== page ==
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This article was written by Paul Turney and originally appeared in the DAILY RACING FORM Monday, September 9, 1996. 

FORT ERIE, Ontario – There’s a lot of “local colour” on the racetrack. Along with owners who are lawyers, accountants, pharmacists, union officials, retired teachers, just plain horse lovers and racing nut, there is also the shady element.

Not too many sidle back and forth, hiding in corners and puffing on cigars, although most smokers say they feel like pariahs, outcasts from another generation.  They would  probably qualify as local colour the way things are going.  Some pull the brims of their hats down over their eyes, probably reminiscing about better times when Damon Runyon covered sports.  These days, however, the hats are caps, with peaks and baseball team names or Acme Welding Co. crests pasted on the front.

Well, I finally made it into the ranks of the colourful.  Thelma and Louise, Bonnie and Clyde?  Hardly, and I work alone, thank  you very much.  However, I’m now known for my skillful theft of Justin Nixon’s white pickup truck.  The dirty deed must have gone over really well with the backstretch boys because when I brought it back I received a standing ovation.

I had made arrangements to borrow trainer Chris MacDonald’s half-ton truck.  I stood by the vehicle and spoke with MacDonald just prior to the heist.

“The keys are in it,” he said, “and the tank is half full.”

He proceeded to walkover to the race office.  I grabbed my essentials )little black book, cell phone) from my car and went over to the white truck.  As MacDonald had advised me, the key was in the ignition.  I gave it a twist, a shot of gas, and was rewarded with the shake and rumble of the big six-cylinder engine.  Off I went through the gates and out to the Queen Elizabeth Highway.

However, I felt there was something strange going on.  The truck seemed to be running better than usual and the gas tank was just a tick above empty.  I should have picked up on the clues, but the empty gas tank got to me.  I love the excitement of trying to make it to the next town on fumes and the challenge simply got the better of me.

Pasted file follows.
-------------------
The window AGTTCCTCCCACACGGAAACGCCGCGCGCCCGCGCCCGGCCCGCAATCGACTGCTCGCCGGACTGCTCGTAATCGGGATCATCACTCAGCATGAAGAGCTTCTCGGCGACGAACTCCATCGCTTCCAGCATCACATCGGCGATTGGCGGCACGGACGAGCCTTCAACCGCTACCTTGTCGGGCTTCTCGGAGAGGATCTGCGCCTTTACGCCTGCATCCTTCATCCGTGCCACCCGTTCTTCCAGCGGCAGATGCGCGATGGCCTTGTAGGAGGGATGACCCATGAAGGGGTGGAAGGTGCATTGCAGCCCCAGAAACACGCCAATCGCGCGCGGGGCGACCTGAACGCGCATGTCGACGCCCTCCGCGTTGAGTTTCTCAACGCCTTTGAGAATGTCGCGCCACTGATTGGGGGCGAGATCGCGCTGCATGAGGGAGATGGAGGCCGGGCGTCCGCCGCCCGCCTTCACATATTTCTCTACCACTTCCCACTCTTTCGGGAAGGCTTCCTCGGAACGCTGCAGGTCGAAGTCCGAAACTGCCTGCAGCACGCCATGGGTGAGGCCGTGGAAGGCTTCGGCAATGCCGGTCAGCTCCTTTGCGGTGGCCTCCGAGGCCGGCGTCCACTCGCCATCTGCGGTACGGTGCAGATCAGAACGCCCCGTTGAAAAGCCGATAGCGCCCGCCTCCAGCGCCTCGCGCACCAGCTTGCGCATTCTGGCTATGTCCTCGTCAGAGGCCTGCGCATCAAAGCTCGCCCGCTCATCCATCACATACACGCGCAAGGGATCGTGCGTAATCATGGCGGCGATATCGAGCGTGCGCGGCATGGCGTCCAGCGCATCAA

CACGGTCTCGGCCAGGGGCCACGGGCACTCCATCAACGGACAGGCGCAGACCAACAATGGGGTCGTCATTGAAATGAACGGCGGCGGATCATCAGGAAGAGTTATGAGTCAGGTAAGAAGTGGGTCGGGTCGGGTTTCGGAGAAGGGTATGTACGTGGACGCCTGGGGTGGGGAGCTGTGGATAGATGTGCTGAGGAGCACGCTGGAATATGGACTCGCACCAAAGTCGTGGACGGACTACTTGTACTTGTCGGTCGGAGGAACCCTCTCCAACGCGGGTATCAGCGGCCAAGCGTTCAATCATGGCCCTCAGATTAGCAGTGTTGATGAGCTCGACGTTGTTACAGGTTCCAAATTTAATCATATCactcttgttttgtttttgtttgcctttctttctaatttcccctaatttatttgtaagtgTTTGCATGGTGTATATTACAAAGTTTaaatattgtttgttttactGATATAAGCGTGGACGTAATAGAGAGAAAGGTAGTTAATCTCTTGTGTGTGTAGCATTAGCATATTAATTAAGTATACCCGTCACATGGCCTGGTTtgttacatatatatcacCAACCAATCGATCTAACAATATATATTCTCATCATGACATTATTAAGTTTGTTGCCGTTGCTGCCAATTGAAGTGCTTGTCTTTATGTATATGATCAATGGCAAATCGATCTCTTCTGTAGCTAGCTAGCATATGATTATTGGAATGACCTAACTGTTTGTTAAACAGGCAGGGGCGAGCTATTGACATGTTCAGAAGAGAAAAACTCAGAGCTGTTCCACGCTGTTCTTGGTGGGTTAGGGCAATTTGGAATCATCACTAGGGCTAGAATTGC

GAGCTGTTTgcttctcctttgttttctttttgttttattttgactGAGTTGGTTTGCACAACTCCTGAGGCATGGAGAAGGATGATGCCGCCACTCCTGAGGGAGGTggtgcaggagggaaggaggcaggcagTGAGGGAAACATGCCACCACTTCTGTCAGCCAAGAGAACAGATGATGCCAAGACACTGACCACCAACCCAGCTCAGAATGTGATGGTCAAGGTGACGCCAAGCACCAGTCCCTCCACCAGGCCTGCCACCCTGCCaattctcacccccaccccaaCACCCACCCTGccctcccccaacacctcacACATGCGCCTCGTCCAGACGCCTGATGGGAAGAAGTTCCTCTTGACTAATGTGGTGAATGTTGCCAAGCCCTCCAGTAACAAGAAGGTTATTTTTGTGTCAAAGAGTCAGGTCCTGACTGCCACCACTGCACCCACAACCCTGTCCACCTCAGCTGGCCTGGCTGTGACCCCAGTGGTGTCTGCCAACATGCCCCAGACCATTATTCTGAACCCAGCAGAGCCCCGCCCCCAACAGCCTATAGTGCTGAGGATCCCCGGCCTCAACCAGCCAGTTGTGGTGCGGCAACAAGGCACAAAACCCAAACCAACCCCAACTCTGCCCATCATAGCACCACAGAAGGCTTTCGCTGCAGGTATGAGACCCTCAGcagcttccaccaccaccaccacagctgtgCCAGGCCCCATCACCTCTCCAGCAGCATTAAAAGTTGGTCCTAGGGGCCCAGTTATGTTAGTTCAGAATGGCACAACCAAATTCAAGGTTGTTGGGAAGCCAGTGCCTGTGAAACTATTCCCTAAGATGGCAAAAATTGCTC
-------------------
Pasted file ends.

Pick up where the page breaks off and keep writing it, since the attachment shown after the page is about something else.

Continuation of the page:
A few minutes later my cell phone rang.  The phone is an integral piece of equipment for operations like this, you know.  It was my belle, Michelle.

“You’ve got the wrong truck,” she said.

Uh oh.

I was almost at Netherby Road, so I used the cut off to turn around.  I headed back to the track and phoned my right hand, Nancy, and asked her whose truck I had – she’s the one who had alerted Michelle to my new status as a felon.

“Who’s truck is this?” I asked her.

“It’s Justin Nixon’s, and he has a horse running at Woodbine today,” she said in her most serious voice.

“You’d better hurry.”

I drove through the gates and the security guard nodded me through.  No reports of a stolen truck yet, I supposed.  I figured I got back fast enough that I would beat the coppers and perhaps not too many people knew.  As I parked the truck in front of the race office, however, (no one had even filled the spot yet) a crowd of horsepeople lolling under a tree jumped up and cheered.  I thought they were applauding my accomplishment.  Finally, when jockey Stacie Clark stopped rolling with laughter, she asked me if she could write my column the next day.  I guess she thought she would be doing me a favour, seeing as how I’d probably be in the hoosegow.  Fortunately, “Leaky” McKellar, head of security, wasn’t among the revellers.

Justin Nixon was calm as he got into his truck and began to drive away.  I was trying to sneak back to the other white truck when he came after me on the run.

“You forgot your phone and black book,” he said.

I thanked him and warned him he’d better hit a gas station or he wouldn’t make it to Niagara Falls, let alone Toronto.  He just smiled.  I found out Saturday that he didn’t have a horse in at Woodbine.  He just wanted his truck back, pronto.

I finally got into the right truck, which was still parked across the road, and headed out again. I’d lost a half hour and was in trouble on the home front. Uh oh.

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This post was written by Paul Turney and originally appeared in Manitoba Racing & Breeding Journal 1982.

Irwin Driedger did not exactly tear them up in his first season of race-riding at Assiniboia Downs.  Appearing rather tallish and gangly for a jockey, his introverted politeness, farm -hewn strength, and desire to work was about all he had going for him. He won very few races that summer eight or nine years ago when he graduated from the bush meets of Montana and South Dakota, but more importantly, he made two valuable contacts: Clayton Gray, a prominent trainer; and Lorne Spearman, a brash young classroom comedian who soon became his closest friend and ultimately his agent.  Spearman, whose love of horse racing had been internalised after accompanying his grandfather Elias Johns to Assiniboia downs as a child, had an effervescent character which more than compensated for his rider’s quiet countenance.  Working undercover, trying to obtain mounts for Driedger more as a favour than as a job, Spearman learned his role as an agent quickly, and the pair gained experience and confidence as a team.